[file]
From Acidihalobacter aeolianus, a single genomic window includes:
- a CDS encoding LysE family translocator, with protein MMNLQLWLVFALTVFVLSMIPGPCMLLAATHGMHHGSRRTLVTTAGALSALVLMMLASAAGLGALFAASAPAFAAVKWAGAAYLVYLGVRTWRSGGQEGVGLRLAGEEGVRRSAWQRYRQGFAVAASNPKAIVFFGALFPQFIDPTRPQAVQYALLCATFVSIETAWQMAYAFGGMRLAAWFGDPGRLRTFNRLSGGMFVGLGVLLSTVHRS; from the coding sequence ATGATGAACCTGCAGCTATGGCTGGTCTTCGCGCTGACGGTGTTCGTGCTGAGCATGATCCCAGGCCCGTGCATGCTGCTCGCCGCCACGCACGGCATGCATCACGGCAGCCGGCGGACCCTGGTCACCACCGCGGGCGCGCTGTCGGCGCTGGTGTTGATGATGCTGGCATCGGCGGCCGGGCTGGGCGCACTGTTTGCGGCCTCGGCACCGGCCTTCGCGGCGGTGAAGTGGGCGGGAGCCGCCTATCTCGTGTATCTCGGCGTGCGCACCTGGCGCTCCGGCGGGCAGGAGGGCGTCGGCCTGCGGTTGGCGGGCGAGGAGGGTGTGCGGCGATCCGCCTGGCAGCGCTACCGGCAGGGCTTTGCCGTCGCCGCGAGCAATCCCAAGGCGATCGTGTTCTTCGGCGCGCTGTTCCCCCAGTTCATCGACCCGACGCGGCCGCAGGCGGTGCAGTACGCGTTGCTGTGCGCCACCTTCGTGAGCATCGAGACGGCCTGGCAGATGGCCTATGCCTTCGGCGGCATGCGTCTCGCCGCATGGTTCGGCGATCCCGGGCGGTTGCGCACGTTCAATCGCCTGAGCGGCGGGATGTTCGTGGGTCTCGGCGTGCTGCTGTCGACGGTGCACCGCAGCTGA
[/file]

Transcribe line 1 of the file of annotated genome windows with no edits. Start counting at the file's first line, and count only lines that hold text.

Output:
From Acidihalobacter aeolianus, a single genomic window includes: